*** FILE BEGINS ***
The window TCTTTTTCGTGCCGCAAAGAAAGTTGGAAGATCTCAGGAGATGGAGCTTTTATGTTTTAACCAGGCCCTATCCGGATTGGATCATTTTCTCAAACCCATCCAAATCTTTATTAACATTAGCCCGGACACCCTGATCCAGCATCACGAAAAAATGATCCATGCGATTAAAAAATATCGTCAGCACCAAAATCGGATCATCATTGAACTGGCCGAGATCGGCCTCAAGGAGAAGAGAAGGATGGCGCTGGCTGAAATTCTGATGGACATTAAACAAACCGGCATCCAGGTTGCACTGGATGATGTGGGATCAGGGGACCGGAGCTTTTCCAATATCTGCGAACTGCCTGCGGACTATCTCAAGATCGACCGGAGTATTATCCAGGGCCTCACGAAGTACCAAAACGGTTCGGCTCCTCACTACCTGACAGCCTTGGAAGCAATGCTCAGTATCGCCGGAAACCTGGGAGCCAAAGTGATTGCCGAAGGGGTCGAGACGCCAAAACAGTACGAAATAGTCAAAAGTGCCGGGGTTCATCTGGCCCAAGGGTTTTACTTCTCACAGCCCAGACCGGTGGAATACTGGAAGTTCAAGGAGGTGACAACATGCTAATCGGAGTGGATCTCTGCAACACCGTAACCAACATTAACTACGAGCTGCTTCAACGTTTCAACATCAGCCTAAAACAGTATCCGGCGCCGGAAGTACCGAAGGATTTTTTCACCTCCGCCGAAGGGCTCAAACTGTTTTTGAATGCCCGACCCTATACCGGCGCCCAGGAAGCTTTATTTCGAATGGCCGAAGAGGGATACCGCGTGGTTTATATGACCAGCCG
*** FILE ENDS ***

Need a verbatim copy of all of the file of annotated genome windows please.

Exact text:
The window TCTTTTTCGTGCCGCAAAGAAAGTTGGAAGATCTCAGGAGATGGAGCTTTTATGTTTTAACCAGGCCCTATCCGGATTGGATCATTTTCTCAAACCCATCCAAATCTTTATTAACATTAGCCCGGACACCCTGATCCAGCATCACGAAAAAATGATCCATGCGATTAAAAAATATCGTCAGCACCAAAATCGGATCATCATTGAACTGGCCGAGATCGGCCTCAAGGAGAAGAGAAGGATGGCGCTGGCTGAAATTCTGATGGACATTAAACAAACCGGCATCCAGGTTGCACTGGATGATGTGGGATCAGGGGACCGGAGCTTTTCCAATATCTGCGAACTGCCTGCGGACTATCTCAAGATCGACCGGAGTATTATCCAGGGCCTCACGAAGTACCAAAACGGTTCGGCTCCTCACTACCTGACAGCCTTGGAAGCAATGCTCAGTATCGCCGGAAACCTGGGAGCCAAAGTGATTGCCGAAGGGGTCGAGACGCCAAAACAGTACGAAATAGTCAAAAGTGCCGGGGTTCATCTGGCCCAAGGGTTTTACTTCTCACAGCCCAGACCGGTGGAATACTGGAAGTTCAAGGAGGTGACAACATGCTAATCGGAGTGGATCTCTGCAACACCGTAACCAACATTAACTACGAGCTGCTTCAACGTTTCAACATCAGCCTAAAACAGTATCCGGCGCCGGAAGTACCGAAGGATTTTTTCACCTCCGCCGAAGGGCTCAAACTGTTTTTGAATGCCCGACCCTATACCGGCGCCCAGGAAGCTTTATTTCGAATGGCCGAAGAGGGATACCGCGTGGTTTATATGACCAGCCG